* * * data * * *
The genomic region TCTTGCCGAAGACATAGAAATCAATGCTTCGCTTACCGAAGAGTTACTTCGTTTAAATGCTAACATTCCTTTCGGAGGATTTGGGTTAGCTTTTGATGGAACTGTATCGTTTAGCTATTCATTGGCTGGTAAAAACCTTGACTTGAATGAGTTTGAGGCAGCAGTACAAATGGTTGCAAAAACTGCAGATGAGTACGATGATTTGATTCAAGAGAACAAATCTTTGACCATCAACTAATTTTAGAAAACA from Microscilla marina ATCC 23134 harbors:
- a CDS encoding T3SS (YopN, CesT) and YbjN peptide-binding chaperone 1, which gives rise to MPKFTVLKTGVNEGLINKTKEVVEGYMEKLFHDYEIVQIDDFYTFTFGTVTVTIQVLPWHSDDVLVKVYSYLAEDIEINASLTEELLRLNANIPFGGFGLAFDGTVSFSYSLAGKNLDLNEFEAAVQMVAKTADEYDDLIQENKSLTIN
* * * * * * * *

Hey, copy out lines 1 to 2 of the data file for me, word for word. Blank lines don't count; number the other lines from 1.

The genomic region TCTTGCCGAAGACATAGAAATCAATGCTTCGCTTACCGAAGAGTTACTTCGTTTAAATGCTAACATTCCTTTCGGAGGATTTGGGTTAGCTTTTGATGGAACTGTATCGTTTAGCTATTCATTGGCTGGTAAAAACCTTGACTTGAATGAGTTTGAGGCAGCAGTACAAATGGTTGCAAAAACTGCAGATGAGTACGATGATTTGATTCAAGAGAACAAATCTTTGACCATCAACTAATTTTAGAAAACA from Microscilla marina ATCC 23134 harbors:
- a CDS encoding T3SS (YopN, CesT) and YbjN peptide-binding chaperone 1, which gives rise to MPKFTVLKTGVNEGLINKTKEVVEGYMEKLFHDYEIVQIDDFYTFTFGTVTVTIQVLPWHSDDVLVKVYSYLAEDIEINASLTEELLRLNANIPFGGFGLAFDGTVSFSYSLAGKNLDLNEFEAAVQMVAKTADEYDDLIQENKSLTIN